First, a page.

The influential pro-Israel lobby in America was reeling last night after it emerged that the US government may halt the $735 million sale of precision-guided missiles to Israel. US politicians, normally supportive of the Zionist state, are divided about giving their usual approval to such a deal.
Anything less than unconditional support by those in Washington would lead to accusations of anti-Semitism by lobbyists, but even they are finding it increasingly difficult to justify the war crimes being carried out by their favoured state against the Palestinians in the Gaza Strip.
While Israel's bombing of Palestinian civilians has prompted global condemnation, what seems to be focusing the minds of Congressmen and women in Washington is the occupation state's deliberate targeting of a high-rise block in Gaza housing prominent media offices and civilian homes, including the office of an American company, the Associated Press. Democrats on the House Foreign Affairs Committee are pressing the Biden administration to at least delay the hi-tech weapons sale pending a review. They may insist on a ceasefire agreement being signed before the sale is given a green light.
The Jewish pressure group If Not Now welcomed the news of Democratic Party opposition to Biden's emergency arms deal. "This is an encouraging sign of what's to come. For decades, [pro-Israel lobby group] AIPAC has cynically used false accusations of anti-Semitism to make it impossible for Democrats to question the ways that the US is funding Israeli apartheid policies," said spokesperson Morriah Kaplan. "Now, thanks to a Palestinian-led movement in Israel/Palestine and in the diaspora, everyone paying attention can see that these US-made and funded bombs are being used to kill Palestinians and commit war crimes. Israeli air strikes are exacerbating tensions and making both Palestinians and Jewish Israelis increasingly unsafe. If Joe Biden continues to push through this weapons deal, he will be squarely on the wrong side of history, and of his own party."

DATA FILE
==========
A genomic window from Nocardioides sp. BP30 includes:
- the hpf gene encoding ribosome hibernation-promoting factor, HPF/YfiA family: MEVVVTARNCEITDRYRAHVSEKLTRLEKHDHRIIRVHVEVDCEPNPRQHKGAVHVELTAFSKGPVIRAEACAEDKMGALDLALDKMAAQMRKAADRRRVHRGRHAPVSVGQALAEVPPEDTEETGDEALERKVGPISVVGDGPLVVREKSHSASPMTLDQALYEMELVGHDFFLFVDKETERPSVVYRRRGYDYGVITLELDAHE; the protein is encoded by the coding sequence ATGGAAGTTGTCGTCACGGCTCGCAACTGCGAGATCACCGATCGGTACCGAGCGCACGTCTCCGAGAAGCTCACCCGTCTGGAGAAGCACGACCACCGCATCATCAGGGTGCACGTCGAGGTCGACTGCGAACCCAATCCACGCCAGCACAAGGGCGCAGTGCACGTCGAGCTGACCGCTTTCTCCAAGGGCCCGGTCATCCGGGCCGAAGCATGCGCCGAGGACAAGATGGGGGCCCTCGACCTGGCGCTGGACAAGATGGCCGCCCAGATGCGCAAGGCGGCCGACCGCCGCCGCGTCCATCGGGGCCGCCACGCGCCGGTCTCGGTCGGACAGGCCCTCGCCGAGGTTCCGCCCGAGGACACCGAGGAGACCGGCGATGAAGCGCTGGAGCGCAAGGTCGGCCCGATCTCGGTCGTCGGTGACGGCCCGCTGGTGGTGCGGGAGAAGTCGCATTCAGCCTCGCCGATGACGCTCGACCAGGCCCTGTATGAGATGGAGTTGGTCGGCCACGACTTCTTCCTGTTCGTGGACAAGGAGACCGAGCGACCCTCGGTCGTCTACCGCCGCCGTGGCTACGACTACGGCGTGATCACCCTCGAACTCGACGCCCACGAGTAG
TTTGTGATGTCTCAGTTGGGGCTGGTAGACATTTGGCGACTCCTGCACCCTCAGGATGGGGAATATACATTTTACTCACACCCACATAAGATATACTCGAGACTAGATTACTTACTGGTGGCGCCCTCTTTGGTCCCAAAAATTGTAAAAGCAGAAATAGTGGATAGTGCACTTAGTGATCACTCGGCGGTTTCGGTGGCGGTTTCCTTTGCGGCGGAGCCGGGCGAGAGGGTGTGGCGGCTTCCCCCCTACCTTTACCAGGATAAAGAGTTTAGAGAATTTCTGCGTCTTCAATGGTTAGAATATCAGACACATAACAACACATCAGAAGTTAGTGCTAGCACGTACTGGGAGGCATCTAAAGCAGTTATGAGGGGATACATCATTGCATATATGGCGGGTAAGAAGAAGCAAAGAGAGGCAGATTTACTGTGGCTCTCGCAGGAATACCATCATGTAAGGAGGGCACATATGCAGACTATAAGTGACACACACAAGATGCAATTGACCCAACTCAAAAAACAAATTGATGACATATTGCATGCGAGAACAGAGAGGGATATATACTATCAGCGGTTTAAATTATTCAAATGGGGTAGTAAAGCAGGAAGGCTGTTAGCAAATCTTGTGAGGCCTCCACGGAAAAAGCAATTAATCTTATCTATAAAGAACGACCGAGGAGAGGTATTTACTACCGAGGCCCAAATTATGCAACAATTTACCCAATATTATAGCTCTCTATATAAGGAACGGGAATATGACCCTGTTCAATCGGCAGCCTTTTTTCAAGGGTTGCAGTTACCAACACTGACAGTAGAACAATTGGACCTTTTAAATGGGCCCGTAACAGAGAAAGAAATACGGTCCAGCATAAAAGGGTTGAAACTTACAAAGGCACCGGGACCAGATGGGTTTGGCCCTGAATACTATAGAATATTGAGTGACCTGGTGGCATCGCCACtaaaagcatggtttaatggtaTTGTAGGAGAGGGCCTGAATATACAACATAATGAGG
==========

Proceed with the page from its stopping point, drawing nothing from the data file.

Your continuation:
Unsurprisingly, among the dissenting voices was outspoken critic of Israel and committee member Ilhan Omar. The Congresswoman said it would be "appalling" for the Biden administration to allow the sale "without any strings attached in the wake of escalating violence and attacks on civilians."
More dissent came from one of Israel's "good friends", Texas politician Joaquin Castro, who said that the US could no longer look the other way while atrocities are being committed by the Israelis on the ground in Gaza. A delay, he said, would allow the committee to conduct a full review.
"It would be reasonable to ask for a delay in that sale so that we could review it given everything that is going on," explained Castro, "particularly the fact that Israel, which is our good friend and which the United States has supported for generations, now targeted a building that housed an American company, the Associated Press." He pointed out that nobody can just look the other way. "The United States needs to send a firm message."
Potential joint resolutions of disapproval will need a special allowance from the committee, because the window to file a disapproval has already technically lapsed. However the fact that US politicians are divided over the arms deal illustrates the wind of change blowing through the corridors of power in Washington.
The Democrats held an emergency meeting on the proposed sale late on Monday evening after the Washington Post reported the sale of weapons including Joint Direct Attack Munitions ("JDAM") kits that transform bombs into precision-guided missiles and Guided Bomb Unit-39s (GBU-39), a weapon developed for penetrating fortified facilities located deep underground.